The Case for Real Estate


I recently attended a conference with a roomful of investment professionals.

The presenter asked an interesting question: How much would you estimate the stock market will make in a normal year? The average response was around 8%. (Fifteen years ago the answer no doubt would have been between 10% and 15%.)

The presenter’s next question was: How much would you estimate the bond market will make in a normal year? The average response was around 1-2%.

The conclusion was that a diversified portfolio of 60% stocks and 40% bonds for a typical retiree would be anticipated to return only 5-6%. This is not a satisfactory answer that would produce a secure retirement for many retirees. Retirees would need to either reduce what they need their portfolio to produce or find other ways to generate income.

(You need to know that this was a real estate conference, and the products being demonstrated were direct investments in real estate.)

How It Works

Direct real estate produces monthly dividend checks these days in the range of 5-7%. Direct real estate does not trade on the stock market so investors do not experience the wild volatility with daily price changes.  This is a nice feature that helps reduce portfolio losses during difficult times, and it helps me sleep better at night.

Direct investment in real estate is not a liquid investment; your money is tied up in real estate. In order to get your money back, you need to wait until the manager sells the building. This is a negative feature for some investors. However, isn’t part of your portfolio permanent? Yes, you may need access to cash for a new car, for travel, or for emergencies – and your portfolio should be designed to provide this. But isn’t the bottom fourth of your portfolio a piece that you never plan to touch?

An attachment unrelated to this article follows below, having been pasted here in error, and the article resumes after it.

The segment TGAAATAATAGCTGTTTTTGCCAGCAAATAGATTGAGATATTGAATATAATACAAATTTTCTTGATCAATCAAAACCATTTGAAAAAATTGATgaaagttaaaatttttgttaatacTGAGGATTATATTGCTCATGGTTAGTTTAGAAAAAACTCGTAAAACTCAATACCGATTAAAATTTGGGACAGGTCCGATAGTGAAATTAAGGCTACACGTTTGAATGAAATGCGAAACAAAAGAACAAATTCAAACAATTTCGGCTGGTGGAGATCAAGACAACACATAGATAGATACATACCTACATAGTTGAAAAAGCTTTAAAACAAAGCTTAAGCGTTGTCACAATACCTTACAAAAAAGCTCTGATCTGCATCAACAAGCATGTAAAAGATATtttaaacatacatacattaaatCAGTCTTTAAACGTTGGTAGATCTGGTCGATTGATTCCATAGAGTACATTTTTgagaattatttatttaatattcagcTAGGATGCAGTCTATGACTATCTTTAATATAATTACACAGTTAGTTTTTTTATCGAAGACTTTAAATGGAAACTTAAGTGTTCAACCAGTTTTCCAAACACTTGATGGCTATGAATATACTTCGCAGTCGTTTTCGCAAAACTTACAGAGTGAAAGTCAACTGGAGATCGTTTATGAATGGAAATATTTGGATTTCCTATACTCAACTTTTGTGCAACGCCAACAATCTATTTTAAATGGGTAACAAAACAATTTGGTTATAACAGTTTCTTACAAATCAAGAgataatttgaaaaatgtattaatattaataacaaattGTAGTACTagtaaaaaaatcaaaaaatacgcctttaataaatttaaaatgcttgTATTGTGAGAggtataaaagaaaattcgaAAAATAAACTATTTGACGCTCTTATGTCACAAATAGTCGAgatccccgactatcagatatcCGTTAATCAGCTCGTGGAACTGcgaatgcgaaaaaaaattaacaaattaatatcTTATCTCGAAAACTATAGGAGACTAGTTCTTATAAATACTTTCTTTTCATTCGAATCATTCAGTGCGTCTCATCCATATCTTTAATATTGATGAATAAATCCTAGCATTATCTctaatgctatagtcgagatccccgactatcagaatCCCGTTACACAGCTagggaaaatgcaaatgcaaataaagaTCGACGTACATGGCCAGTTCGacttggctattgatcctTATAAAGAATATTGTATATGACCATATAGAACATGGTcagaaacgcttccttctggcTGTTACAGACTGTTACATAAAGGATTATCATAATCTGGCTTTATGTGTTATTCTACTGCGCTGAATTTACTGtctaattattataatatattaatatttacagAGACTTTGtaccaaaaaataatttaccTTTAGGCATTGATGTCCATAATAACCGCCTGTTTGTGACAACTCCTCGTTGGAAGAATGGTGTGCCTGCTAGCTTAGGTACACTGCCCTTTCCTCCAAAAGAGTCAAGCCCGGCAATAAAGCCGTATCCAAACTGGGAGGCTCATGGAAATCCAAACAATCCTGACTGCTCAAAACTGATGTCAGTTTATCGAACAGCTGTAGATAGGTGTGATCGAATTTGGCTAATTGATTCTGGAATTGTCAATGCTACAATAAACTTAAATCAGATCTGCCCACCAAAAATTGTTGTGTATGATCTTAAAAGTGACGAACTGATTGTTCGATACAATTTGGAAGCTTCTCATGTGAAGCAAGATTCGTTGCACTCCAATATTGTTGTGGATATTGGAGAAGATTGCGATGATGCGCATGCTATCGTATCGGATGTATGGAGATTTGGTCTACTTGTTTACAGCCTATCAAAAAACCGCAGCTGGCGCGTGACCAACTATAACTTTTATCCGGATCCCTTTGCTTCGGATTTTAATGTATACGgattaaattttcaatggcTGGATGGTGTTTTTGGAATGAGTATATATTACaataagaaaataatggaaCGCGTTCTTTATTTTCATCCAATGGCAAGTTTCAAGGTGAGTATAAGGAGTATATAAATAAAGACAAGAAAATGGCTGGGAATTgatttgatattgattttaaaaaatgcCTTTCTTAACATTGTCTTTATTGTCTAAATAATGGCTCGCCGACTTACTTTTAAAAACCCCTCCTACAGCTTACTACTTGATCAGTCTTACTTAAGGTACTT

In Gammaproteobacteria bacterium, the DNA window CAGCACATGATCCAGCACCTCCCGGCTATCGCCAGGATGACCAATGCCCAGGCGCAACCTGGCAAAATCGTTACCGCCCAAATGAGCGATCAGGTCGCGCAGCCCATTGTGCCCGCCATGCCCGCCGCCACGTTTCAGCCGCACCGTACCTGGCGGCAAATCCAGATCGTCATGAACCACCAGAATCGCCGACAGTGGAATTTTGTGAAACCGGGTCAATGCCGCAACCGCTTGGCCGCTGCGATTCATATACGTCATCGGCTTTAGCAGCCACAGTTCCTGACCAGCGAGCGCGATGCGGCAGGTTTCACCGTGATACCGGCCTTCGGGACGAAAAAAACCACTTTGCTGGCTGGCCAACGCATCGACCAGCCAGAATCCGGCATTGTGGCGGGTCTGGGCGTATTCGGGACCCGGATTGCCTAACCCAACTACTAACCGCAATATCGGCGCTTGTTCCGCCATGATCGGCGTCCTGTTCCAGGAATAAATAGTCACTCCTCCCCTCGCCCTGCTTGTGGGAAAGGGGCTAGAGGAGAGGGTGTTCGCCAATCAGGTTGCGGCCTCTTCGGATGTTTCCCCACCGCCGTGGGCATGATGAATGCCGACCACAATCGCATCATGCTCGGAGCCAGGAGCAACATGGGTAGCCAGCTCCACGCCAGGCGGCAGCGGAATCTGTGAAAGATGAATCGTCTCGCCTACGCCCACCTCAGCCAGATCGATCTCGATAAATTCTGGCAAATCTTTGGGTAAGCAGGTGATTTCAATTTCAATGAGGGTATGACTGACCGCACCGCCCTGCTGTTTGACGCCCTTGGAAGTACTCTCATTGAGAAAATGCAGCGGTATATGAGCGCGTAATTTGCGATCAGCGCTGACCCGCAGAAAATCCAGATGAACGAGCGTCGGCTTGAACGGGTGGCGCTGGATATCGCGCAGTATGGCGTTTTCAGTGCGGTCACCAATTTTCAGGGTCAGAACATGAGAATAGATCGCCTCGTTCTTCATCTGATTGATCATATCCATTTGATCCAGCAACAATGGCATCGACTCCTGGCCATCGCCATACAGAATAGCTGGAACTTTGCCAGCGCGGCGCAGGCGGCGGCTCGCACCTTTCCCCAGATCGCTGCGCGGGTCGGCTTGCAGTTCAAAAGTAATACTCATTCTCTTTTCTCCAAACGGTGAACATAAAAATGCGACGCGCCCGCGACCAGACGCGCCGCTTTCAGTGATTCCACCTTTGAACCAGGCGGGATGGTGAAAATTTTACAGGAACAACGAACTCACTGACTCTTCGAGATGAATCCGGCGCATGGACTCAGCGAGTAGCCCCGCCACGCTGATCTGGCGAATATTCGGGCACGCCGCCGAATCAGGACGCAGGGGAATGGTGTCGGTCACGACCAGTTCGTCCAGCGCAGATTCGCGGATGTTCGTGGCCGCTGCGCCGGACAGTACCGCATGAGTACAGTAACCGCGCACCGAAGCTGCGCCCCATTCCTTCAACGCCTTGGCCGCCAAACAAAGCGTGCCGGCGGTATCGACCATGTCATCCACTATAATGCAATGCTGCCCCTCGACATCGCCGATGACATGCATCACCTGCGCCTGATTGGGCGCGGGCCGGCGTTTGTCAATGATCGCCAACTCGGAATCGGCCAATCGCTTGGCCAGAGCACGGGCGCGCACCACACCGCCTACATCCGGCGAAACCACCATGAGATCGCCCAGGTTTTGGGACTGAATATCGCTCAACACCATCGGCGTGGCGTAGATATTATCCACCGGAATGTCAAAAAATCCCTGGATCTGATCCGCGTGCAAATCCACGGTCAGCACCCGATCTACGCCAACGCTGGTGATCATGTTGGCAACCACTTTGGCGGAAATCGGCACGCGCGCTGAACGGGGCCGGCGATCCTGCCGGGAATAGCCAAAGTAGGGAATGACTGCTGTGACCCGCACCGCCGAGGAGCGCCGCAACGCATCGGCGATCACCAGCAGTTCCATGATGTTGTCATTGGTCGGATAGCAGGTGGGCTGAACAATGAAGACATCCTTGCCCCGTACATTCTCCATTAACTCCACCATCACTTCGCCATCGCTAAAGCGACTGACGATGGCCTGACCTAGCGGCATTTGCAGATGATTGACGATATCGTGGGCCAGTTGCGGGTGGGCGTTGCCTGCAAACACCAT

Some direct real estate funds place 90% of the money into real estate and 10% into a bond fund. This is to provide the ability for investors to request their money back before the real estate would be sold. If everyone asked for their money back at the same time this would be a problem, but typically this doesn’t happen. This “more liquid” method of direct real estate typically offers a lower monthly dividend, but it’s still currently over 5%. We have been using this kind of investment to replace some of the bonds in our clients’ portfolios.  We believe bonds may be risky in this environment where interest rates are poised to rise.

In both kinds of direct real estate, investors receive regular dividend checks, but they also have the opportunity to participate in additional capital gains of the properties. One won’t know how much this will be until the properties are actually sold or appraised, but typically the total return is higher than the 5-7% from the dividends.

Of course it should be noted that real estate could decline in value, but over my lifetime these declines have been temporary.


Personally, I have been increasing my allocation to direct investment in real estate, and I think it is appropriate for many of my clients. However, this type of investment requires a face-to-face meeting to discuss the pros and cons, many of which I have touched on above. We need to make sure that such an investment would be suitable for your personal financial plan. I encourage you to give us a call and ask to meet with us to evaluate this option.


Committed to your successful retirement,

Ron Dickinson

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